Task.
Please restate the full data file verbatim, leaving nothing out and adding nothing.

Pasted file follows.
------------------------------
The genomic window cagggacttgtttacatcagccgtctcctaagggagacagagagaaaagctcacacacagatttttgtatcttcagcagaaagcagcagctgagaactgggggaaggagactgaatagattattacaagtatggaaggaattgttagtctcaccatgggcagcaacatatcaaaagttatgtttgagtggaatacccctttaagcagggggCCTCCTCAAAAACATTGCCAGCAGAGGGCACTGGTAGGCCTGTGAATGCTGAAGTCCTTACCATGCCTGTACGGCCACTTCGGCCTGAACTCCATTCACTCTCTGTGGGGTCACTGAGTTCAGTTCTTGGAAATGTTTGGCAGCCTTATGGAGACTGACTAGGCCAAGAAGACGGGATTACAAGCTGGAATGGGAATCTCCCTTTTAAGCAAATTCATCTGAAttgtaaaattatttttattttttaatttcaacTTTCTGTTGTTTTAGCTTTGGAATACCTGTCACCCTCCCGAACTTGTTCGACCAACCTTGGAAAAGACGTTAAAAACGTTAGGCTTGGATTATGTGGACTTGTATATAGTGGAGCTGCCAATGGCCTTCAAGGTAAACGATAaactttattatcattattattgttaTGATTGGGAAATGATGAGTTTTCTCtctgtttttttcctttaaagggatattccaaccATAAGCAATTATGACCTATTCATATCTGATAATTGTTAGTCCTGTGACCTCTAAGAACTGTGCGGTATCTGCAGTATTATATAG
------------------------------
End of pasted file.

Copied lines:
The genomic window cagggacttgtttacatcagccgtctcctaagggagacagagagaaaagctcacacacagatttttgtatcttcagcagaaagcagcagctgagaactgggggaaggagactgaatagattattacaagtatggaaggaattgttagtctcaccatgggcagcaacatatcaaaagttatgtttgagtggaatacccctttaagcagggggCCTCCTCAAAAACATTGCCAGCAGAGGGCACTGGTAGGCCTGTGAATGCTGAAGTCCTTACCATGCCTGTACGGCCACTTCGGCCTGAACTCCATTCACTCTCTGTGGGGTCACTGAGTTCAGTTCTTGGAAATGTTTGGCAGCCTTATGGAGACTGACTAGGCCAAGAAGACGGGATTACAAGCTGGAATGGGAATCTCCCTTTTAAGCAAATTCATCTGAAttgtaaaattatttttattttttaatttcaacTTTCTGTTGTTTTAGCTTTGGAATACCTGTCACCCTCCCGAACTTGTTCGACCAACCTTGGAAAAGACGTTAAAAACGTTAGGCTTGGATTATGTGGACTTGTATATAGTGGAGCTGCCAATGGCCTTCAAGGTAAACGATAaactttattatcattattattgttaTGATTGGGAAATGATGAGTTTTCTCtctgtttttttcctttaaagggatattccaaccATAAGCAATTATGACCTATTCATATCTGATAATTGTTAGTCCTGTGACCTCTAAGAACTGTGCGGTATCTGCAGTATTATATAG